When parents in Virginia part ways, one parent will likely receive custody of the child or children. Often, the other parent will be asked to pay for the child's upkeep and care with child support payments. This is detailed in the support agreement. However, there are instances in which the supporting parent doesn't keep up with the payments, and it is necessary for the state to pursue him or her to get their payments up to date. Child support enforcement has many ways in which it will go about getting the parent to pay.
The Division of Child Support Enforcement (DCSE) will do what it can to recover delinquent payments. One tactic that is often used is to withhold the income of the supporting parent. In addition, there are other methods used, such as liens on property, reporting the issue to credit agencies and the suspension of various licenses that are issued by the state. Tax refunds can be intercepted and court action can be started. The amount of time it takes to get this process started can vary. First the parent who is not making the payments according to the support agreement will be served notice that they are being pursued.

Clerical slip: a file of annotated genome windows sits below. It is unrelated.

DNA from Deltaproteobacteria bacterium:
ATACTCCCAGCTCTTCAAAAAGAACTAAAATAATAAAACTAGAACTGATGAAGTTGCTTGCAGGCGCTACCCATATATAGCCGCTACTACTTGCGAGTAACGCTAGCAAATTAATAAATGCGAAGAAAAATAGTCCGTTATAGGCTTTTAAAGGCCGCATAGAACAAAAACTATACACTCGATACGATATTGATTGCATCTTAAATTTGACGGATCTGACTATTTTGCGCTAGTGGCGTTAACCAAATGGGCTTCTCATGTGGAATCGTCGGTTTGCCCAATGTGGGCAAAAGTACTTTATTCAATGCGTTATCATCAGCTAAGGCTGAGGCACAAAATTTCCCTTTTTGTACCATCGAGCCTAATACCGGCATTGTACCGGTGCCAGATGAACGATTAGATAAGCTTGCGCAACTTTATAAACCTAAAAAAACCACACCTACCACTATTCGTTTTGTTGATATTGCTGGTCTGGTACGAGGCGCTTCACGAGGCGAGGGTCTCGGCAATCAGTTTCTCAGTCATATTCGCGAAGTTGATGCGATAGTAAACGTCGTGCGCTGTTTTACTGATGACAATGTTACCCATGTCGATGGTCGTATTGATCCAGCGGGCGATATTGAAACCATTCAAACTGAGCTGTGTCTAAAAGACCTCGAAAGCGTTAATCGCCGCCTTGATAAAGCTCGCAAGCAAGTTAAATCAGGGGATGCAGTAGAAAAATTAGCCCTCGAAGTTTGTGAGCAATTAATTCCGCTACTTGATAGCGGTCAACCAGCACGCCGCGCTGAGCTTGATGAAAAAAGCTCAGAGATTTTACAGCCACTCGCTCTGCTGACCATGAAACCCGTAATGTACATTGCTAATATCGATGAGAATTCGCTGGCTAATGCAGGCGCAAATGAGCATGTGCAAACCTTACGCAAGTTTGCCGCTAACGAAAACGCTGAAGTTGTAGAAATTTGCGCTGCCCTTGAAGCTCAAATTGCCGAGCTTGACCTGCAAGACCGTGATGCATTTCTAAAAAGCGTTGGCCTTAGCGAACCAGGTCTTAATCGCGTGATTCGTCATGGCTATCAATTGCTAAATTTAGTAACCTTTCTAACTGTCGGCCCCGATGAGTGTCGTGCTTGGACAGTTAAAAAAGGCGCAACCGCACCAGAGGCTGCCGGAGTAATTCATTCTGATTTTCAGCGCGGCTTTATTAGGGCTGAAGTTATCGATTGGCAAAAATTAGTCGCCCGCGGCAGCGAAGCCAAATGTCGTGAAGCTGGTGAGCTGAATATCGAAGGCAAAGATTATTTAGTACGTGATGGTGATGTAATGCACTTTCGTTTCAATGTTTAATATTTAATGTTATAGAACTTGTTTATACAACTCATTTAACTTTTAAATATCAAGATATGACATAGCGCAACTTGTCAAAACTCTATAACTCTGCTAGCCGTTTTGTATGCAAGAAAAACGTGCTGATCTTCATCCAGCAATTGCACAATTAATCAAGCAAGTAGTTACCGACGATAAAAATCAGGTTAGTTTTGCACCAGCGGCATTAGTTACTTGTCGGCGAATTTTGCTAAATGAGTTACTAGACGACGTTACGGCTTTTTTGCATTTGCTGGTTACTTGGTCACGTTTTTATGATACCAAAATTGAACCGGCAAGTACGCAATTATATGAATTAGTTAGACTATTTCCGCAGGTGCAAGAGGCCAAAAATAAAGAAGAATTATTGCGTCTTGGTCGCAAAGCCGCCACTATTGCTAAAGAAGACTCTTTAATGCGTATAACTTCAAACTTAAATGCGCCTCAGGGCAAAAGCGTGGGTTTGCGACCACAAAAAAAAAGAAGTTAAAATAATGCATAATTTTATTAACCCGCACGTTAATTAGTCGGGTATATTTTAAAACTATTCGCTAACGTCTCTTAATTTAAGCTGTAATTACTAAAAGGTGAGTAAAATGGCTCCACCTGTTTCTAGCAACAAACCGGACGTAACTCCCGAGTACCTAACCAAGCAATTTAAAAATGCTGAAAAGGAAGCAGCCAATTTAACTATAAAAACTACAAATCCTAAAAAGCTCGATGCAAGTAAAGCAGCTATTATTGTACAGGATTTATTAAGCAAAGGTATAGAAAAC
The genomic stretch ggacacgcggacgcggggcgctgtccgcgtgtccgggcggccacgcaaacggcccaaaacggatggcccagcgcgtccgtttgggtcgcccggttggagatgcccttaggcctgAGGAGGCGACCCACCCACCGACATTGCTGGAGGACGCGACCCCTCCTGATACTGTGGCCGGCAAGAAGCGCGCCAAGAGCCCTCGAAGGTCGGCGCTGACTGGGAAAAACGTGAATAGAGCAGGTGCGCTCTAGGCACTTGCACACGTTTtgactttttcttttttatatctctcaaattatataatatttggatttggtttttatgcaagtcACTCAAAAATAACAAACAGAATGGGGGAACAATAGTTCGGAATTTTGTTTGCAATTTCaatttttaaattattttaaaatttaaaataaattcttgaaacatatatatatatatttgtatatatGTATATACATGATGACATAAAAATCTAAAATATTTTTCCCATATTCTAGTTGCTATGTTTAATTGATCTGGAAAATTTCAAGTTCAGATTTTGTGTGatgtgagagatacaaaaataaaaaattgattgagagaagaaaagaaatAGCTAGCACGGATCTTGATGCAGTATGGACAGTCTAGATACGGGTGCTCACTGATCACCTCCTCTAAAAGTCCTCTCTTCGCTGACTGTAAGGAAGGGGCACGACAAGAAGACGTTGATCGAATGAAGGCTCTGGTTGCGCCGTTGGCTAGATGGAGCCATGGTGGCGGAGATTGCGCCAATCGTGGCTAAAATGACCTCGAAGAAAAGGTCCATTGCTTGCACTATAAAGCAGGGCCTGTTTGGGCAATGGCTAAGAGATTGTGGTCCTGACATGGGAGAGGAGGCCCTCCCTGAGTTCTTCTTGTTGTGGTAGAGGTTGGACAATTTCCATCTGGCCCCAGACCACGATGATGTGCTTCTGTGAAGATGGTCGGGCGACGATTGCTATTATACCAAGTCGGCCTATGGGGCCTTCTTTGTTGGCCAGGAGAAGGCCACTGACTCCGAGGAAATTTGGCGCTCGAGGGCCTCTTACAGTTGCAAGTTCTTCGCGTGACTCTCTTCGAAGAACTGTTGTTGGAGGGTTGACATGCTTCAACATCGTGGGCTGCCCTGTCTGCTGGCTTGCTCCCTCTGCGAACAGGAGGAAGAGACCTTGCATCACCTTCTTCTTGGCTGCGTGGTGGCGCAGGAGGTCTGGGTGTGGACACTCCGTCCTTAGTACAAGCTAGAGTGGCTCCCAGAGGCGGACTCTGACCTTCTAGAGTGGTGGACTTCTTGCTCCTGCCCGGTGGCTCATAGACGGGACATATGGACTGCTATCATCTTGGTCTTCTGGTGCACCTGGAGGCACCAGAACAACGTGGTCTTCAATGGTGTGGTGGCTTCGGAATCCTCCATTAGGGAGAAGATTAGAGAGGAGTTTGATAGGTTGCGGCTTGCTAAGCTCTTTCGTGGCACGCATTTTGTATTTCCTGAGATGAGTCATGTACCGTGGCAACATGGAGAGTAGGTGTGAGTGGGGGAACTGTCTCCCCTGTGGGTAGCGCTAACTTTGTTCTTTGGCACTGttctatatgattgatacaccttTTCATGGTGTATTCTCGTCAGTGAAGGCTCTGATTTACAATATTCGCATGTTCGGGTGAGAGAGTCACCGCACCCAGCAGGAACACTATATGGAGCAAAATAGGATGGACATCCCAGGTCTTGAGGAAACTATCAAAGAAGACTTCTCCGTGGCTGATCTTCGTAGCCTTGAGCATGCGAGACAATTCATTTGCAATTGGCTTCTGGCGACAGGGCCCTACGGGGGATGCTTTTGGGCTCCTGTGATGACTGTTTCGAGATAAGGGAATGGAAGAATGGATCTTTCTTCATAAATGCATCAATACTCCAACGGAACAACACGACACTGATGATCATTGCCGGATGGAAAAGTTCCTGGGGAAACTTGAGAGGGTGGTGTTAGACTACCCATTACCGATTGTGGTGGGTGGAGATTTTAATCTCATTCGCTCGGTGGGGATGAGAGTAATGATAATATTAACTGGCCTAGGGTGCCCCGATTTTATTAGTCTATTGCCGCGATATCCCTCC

Sometimes the custodial parent is not aware of where the supporting parent resides. The DCSE can use automated methods to find the parent. Often the custodial parent can be helpful with names and addresses of relatives and last known places of residence or work. A case will be referred to the court after other attempts to recover payment have failed. If the paying parent is a minor father, there is no option other than to move forward with court action. Cases are usually referred to court when the parent has not paid for three months and is $500 behind in payments.
An important aspect of child rearing is ensuring that they are cared for appropriately. That includes paying child support on time and in the correct amount. If there is an issue with making the payments, it is a mistake to simply stop paying without trying to come to other arrangements. There will be penalties for not paying. Parents who are having trouble collecting child support or who have trouble paying child support may want to discuss the matter with a professional.
Source: dss.virginia.gov, "Child Support Frequently Asked Questions: Enforcement," accessed Jan. 20, 2015